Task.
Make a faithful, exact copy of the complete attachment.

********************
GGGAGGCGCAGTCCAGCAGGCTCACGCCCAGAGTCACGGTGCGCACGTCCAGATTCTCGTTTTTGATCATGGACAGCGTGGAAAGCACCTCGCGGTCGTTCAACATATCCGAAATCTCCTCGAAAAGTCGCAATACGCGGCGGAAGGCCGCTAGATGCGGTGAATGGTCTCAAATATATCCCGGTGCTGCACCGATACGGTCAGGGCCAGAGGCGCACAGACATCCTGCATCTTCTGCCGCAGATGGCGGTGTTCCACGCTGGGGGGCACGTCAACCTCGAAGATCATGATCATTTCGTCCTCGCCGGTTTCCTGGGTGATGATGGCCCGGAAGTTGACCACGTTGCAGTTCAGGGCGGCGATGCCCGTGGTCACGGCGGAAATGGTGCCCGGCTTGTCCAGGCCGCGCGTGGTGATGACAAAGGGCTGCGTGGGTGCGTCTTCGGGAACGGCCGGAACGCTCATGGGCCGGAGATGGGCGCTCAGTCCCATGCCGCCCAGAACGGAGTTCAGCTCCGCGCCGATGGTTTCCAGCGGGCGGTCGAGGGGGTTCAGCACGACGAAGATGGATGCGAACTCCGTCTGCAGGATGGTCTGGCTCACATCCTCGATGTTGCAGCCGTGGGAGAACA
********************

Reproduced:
GGGAGGCGCAGTCCAGCAGGCTCACGCCCAGAGTCACGGTGCGCACGTCCAGATTCTCGTTTTTGATCATGGACAGCGTGGAAAGCACCTCGCGGTCGTTCAACATATCCGAAATCTCCTCGAAAAGTCGCAATACGCGGCGGAAGGCCGCTAGATGCGGTGAATGGTCTCAAATATATCCCGGTGCTGCACCGATACGGTCAGGGCCAGAGGCGCACAGACATCCTGCATCTTCTGCCGCAGATGGCGGTGTTCCACGCTGGGGGGCACGTCAACCTCGAAGATCATGATCATTTCGTCCTCGCCGGTTTCCTGGGTGATGATGGCCCGGAAGTTGACCACGTTGCAGTTCAGGGCGGCGATGCCCGTGGTCACGGCGGAAATGGTGCCCGGCTTGTCCAGGCCGCGCGTGGTGATGACAAAGGGCTGCGTGGGTGCGTCTTCGGGAACGGCCGGAACGCTCATGGGCCGGAGATGGGCGCTCAGTCCCATGCCGCCCAGAACGGAGTTCAGCTCCGCGCCGATGGTTTCCAGCGGGCGGTCGAGGGGGTTCAGCACGACGAAGATGGATGCGAACTCCGTCTGCAGGATGGTCTGGCTCACATCCTCGATGTTGCAGCCGTGGGAGAACA